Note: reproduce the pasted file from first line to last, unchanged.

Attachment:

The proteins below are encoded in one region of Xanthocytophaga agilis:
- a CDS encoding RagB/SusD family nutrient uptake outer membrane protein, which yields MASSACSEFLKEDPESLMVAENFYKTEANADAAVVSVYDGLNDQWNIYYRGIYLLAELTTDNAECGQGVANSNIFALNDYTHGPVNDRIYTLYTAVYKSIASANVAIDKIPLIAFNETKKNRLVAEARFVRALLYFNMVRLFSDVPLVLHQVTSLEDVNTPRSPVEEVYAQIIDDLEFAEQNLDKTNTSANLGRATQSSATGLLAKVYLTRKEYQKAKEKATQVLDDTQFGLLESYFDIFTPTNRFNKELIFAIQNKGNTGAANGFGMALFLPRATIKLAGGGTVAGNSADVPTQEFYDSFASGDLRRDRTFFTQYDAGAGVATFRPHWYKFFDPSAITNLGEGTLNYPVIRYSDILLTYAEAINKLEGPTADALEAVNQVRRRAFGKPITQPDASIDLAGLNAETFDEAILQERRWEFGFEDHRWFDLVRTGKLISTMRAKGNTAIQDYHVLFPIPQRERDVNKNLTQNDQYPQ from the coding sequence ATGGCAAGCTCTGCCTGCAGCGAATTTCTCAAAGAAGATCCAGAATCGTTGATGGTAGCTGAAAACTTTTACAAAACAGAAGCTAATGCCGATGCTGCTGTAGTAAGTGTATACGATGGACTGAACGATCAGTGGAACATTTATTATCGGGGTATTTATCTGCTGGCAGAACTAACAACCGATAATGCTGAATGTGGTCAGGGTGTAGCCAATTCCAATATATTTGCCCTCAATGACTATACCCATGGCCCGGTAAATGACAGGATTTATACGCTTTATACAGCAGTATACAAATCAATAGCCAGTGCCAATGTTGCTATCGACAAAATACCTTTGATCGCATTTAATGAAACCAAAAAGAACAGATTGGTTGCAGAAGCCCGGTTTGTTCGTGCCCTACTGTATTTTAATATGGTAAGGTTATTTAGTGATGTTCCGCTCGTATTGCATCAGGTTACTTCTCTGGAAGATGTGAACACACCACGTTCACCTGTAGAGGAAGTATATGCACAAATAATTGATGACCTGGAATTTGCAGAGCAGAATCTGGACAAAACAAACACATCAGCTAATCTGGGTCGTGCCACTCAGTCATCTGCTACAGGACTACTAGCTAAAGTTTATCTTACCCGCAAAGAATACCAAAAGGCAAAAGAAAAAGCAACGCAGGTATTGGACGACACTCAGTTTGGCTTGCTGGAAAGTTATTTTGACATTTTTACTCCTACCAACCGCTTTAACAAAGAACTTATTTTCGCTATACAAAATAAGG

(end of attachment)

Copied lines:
The proteins below are encoded in one region of Xanthocytophaga agilis:
- a CDS encoding RagB/SusD family nutrient uptake outer membrane protein, which yields MASSACSEFLKEDPESLMVAENFYKTEANADAAVVSVYDGLNDQWNIYYRGIYLLAELTTDNAECGQGVANSNIFALNDYTHGPVNDRIYTLYTAVYKSIASANVAIDKIPLIAFNETKKNRLVAEARFVRALLYFNMVRLFSDVPLVLHQVTSLEDVNTPRSPVEEVYAQIIDDLEFAEQNLDKTNTSANLGRATQSSATGLLAKVYLTRKEYQKAKEKATQVLDDTQFGLLESYFDIFTPTNRFNKELIFAIQNKGNTGAANGFGMALFLPRATIKLAGGGTVAGNSADVPTQEFYDSFASGDLRRDRTFFTQYDAGAGVATFRPHWYKFFDPSAITNLGEGTLNYPVIRYSDILLTYAEAINKLEGPTADALEAVNQVRRRAFGKPITQPDASIDLAGLNAETFDEAILQERRWEFGFEDHRWFDLVRTGKLISTMRAKGNTAIQDYHVLFPIPQRERDVNKNLTQNDQYPQ from the coding sequence ATGGCAAGCTCTGCCTGCAGCGAATTTCTCAAAGAAGATCCAGAATCGTTGATGGTAGCTGAAAACTTTTACAAAACAGAAGCTAATGCCGATGCTGCTGTAGTAAGTGTATACGATGGACTGAACGATCAGTGGAACATTTATTATCGGGGTATTTATCTGCTGGCAGAACTAACAACCGATAATGCTGAATGTGGTCAGGGTGTAGCCAATTCCAATATATTTGCCCTCAATGACTATACCCATGGCCCGGTAAATGACAGGATTTATACGCTTTATACAGCAGTATACAAATCAATAGCCAGTGCCAATGTTGCTATCGACAAAATACCTTTGATCGCATTTAATGAAACCAAAAAGAACAGATTGGTTGCAGAAGCCCGGTTTGTTCGTGCCCTACTGTATTTTAATATGGTAAGGTTATTTAGTGATGTTCCGCTCGTATTGCATCAGGTTACTTCTCTGGAAGATGTGAACACACCACGTTCACCTGTAGAGGAAGTATATGCACAAATAATTGATGACCTGGAATTTGCAGAGCAGAATCTGGACAAAACAAACACATCAGCTAATCTGGGTCGTGCCACTCAGTCATCTGCTACAGGACTACTAGCTAAAGTTTATCTTACCCGCAAAGAATACCAAAAGGCAAAAGAAAAAGCAACGCAGGTATTGGACGACACTCAGTTTGGCTTGCTGGAAAGTTATTTTGACATTTTTACTCCTACCAACCGCTTTAACAAAGAACTTATTTTCGCTATACAAAATAAGG